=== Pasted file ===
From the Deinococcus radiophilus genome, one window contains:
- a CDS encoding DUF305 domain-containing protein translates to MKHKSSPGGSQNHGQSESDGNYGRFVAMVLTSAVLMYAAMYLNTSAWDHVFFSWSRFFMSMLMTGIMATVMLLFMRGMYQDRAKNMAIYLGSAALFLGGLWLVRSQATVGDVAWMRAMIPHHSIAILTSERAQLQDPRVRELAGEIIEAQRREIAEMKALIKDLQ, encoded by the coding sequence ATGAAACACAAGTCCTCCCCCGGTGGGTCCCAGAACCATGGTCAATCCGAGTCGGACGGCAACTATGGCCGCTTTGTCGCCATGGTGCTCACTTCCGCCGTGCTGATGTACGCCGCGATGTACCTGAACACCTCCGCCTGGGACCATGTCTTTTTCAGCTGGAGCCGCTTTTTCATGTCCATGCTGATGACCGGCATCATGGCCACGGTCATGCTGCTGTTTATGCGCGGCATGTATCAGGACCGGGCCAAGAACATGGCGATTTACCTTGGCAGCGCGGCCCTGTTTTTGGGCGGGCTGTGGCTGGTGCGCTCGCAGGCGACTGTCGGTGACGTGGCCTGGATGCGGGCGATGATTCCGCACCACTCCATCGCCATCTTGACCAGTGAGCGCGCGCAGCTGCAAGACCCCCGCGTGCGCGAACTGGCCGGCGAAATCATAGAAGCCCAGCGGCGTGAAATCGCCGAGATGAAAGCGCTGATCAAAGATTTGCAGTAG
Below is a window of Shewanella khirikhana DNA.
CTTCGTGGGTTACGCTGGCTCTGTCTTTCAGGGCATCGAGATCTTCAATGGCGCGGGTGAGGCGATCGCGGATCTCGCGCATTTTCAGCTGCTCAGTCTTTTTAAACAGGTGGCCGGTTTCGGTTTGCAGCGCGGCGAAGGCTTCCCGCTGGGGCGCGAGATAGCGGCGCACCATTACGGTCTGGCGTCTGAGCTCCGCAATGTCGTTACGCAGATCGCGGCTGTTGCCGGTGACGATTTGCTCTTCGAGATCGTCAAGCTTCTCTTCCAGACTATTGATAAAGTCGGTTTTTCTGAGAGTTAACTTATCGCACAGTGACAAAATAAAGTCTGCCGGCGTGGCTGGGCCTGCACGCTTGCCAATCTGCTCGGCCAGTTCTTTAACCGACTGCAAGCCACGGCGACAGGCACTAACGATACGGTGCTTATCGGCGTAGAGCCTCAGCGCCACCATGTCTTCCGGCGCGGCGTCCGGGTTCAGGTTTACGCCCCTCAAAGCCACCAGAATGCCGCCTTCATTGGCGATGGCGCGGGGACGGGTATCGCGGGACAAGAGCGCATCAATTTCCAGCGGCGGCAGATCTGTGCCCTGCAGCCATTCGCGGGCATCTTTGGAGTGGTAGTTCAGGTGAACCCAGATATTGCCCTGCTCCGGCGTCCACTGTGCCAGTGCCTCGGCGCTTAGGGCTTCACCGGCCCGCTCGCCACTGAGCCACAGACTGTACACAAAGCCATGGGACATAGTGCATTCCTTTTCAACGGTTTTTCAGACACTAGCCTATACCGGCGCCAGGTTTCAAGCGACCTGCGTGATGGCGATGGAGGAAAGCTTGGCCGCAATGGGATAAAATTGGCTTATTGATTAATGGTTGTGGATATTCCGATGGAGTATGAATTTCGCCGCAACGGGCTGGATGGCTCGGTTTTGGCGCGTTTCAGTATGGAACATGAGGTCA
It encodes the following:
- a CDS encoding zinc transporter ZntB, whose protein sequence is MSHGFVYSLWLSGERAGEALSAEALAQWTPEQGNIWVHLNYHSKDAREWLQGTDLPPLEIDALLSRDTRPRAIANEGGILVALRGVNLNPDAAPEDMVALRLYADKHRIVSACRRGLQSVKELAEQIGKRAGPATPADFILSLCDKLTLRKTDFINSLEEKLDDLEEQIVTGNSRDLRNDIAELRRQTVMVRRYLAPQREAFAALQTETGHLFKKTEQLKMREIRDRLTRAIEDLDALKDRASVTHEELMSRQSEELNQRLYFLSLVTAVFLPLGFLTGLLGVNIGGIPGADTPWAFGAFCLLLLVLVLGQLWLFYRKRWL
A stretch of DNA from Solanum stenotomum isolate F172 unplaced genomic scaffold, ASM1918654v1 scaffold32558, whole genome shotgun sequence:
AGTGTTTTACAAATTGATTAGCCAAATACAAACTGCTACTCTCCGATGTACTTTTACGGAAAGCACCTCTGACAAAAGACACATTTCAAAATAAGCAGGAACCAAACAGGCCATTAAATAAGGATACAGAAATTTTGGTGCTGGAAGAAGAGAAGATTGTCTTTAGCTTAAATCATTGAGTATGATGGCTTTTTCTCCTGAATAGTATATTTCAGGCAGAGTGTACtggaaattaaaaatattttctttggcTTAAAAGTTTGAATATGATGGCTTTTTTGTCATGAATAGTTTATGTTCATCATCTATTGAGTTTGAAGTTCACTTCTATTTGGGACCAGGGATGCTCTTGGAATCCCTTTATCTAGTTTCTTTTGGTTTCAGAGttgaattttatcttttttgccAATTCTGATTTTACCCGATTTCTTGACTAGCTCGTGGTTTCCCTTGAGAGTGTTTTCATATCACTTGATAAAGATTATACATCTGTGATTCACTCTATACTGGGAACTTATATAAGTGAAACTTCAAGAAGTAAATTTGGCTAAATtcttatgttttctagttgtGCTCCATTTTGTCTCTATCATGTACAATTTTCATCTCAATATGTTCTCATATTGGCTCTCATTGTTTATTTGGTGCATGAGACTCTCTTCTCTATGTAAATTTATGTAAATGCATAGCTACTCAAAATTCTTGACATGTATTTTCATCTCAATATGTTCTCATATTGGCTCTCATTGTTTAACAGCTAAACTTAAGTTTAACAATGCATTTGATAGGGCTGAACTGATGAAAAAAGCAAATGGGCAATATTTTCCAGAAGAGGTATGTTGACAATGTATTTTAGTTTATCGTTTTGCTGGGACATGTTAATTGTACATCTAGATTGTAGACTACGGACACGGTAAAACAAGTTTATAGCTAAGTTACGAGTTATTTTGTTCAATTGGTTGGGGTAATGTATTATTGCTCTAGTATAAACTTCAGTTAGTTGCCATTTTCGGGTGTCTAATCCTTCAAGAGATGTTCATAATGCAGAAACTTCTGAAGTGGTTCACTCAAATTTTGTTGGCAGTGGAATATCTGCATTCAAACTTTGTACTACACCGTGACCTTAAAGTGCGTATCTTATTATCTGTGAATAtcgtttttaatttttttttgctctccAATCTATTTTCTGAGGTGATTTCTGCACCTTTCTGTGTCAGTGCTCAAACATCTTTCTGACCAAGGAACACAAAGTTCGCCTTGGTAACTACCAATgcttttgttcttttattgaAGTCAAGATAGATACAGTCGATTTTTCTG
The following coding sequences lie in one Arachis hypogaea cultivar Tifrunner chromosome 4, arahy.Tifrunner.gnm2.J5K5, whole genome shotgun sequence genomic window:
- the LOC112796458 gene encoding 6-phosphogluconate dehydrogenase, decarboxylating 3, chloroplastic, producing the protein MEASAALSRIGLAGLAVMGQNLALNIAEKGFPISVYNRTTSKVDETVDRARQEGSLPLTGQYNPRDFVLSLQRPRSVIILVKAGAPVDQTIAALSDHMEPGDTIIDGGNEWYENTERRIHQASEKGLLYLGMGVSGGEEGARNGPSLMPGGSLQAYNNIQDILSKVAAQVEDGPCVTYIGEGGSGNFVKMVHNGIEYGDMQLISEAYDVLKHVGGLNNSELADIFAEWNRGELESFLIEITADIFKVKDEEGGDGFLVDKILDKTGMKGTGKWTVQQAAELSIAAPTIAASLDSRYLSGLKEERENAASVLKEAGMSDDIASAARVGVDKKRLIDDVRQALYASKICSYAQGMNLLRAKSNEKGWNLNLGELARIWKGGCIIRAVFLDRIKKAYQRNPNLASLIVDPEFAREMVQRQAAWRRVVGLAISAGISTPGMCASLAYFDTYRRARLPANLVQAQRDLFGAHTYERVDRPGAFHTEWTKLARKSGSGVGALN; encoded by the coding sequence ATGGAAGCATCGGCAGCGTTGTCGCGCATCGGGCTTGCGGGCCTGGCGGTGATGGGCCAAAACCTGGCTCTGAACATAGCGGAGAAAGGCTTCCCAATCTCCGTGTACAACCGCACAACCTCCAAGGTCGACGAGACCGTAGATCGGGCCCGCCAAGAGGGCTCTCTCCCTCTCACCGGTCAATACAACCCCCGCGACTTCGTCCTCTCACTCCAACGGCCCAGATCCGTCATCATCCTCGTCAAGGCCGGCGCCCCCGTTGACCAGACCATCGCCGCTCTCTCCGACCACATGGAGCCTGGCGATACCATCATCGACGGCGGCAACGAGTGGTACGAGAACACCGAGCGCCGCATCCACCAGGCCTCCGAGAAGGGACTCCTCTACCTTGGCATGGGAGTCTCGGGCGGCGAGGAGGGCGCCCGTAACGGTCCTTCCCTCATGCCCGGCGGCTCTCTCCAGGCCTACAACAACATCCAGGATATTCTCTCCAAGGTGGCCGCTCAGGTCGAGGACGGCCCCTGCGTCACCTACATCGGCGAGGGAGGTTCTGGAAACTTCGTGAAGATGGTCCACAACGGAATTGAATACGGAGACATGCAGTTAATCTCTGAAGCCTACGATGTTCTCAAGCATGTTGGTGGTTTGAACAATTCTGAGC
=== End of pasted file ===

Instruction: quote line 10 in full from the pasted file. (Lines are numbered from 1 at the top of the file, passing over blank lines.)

- the LOC112796458 gene encoding 6-phosphogluconate dehydrogenase, decarboxylating 3, chloroplastic, producing the protein MEASAALSRIGLAGLAVMGQNLALNIAEKGFPISVYNRTTSKVDETVDRARQEGSLPLTGQYNPRDFVLSLQRPRSVIILVKAGAPVDQTIAALSDHMEPGDTIIDGGNEWYENTERRIHQASEKGLLYLGMGVSGGEEGARNGPSLMPGGSLQAYNNIQDILSKVAAQVEDGPCVTYIGEGGSGNFVKMVHNGIEYGDMQLISEAYDVLKHVGGLNNSELADIFAEWNRGELESFLIEITADIFKVKDEEGGDGFLVDKILDKTGMKGTGKWTVQQAAELSIAAPTIAASLDSRYLSGLKEERENAASVLKEAGMSDDIASAARVGVDKKRLIDDVRQALYASKICSYAQGMNLLRAKSNEKGWNLNLGELARIWKGGCIIRAVFLDRIKKAYQRNPNLASLIVDPEFAREMVQRQAAWRRVVGLAISAGISTPGMCASLAYFDTYRRARLPANLVQAQRDLFGAHTYERVDRPGAFHTEWTKLARKSGSGVGALN; encoded by the coding sequence ATGGAAGCATCGGCAGCGTTGTCGCGCATCGGGCTTGCGGGCCTGGCGGTGATGGGCCAAAACCTGGCTCTGAACATAGCGGAGAAAGGCTTCCCAATCTCCGTGTACAACCGCACAACCTCCAAGGTCGACGAGACCGTAGATCGGGCCCGCCAAGAGGGCTCTCTCCCTCTCACCGGTCAATACAACCCCCGCGACTTCGTCCTCTCACTCCAACGGCCCAGATCCGTCATCATCCTCGTCAAGGCCGGCGCCCCCGTTGACCAGACCATCGCCGCTCTCTCCGACCACATGGAGCCTGGCGATACCATCATCGACGGCGGCAACGAGTGGTACGAGAACACCGAGCGCCGCATCCACCAGGCCTCCGAGAAGGGACTCCTCTACCTTGGCATGGGAGTCTCGGGCGGCGAGGAGGGCGCCCGTAACGGTCCTTCCCTCATGCCCGGCGGCTCTCTCCAGGCCTACAACAACATCCAGGATATTCTCTCCAAGGTGGCCGCTCAGGTCGAGGACGGCCCCTGCGTCACCTACATCGGCGAGGGAGGTTCTGGAAACTTCGTGAAGATGGTCCACAACGGAATTGAATACGGAGACATGCAGTTAATCTCTGAAGCCTACGATGTTCTCAAGCATGTTGGTGGTTTGAACAATTCTGAGC